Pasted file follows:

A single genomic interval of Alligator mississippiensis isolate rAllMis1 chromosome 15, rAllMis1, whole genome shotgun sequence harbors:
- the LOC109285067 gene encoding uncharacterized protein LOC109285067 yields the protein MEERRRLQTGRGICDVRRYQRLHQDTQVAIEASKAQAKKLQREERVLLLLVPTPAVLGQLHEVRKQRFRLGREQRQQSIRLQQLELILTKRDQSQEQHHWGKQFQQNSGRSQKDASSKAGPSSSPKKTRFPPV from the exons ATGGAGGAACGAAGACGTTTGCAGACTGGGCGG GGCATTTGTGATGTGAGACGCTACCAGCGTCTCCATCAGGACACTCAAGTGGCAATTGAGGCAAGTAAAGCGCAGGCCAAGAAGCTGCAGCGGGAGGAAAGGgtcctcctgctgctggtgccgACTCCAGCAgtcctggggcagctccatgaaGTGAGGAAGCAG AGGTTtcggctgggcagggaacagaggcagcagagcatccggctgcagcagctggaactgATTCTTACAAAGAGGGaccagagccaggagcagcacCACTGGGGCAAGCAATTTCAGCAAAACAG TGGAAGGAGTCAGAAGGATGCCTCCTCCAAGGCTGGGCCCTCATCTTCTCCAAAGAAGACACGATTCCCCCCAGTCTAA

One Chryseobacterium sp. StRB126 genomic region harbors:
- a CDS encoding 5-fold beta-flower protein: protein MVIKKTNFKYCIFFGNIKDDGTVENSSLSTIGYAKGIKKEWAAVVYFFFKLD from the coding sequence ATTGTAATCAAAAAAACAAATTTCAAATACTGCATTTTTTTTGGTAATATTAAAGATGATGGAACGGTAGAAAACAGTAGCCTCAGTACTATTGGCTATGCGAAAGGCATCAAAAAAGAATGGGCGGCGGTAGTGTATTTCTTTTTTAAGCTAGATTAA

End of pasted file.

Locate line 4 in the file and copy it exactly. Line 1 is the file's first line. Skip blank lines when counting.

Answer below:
- a CDS encoding 5-fold beta-flower protein: protein MVIKKTNFKYCIFFGNIKDDGTVENSSLSTIGYAKGIKKEWAAVVYFFFKLD from the coding sequence ATTGTAATCAAAAAAACAAATTTCAAATACTGCATTTTTTTTGGTAATATTAAAGATGATGGAACGGTAGAAAACAGTAGCCTCAGTACTATTGGCTATGCGAAAGGCATCAAAAAAGAATGGGCGGCGGTAGTGTATTTCTTTTTTAAGCTAGATTAA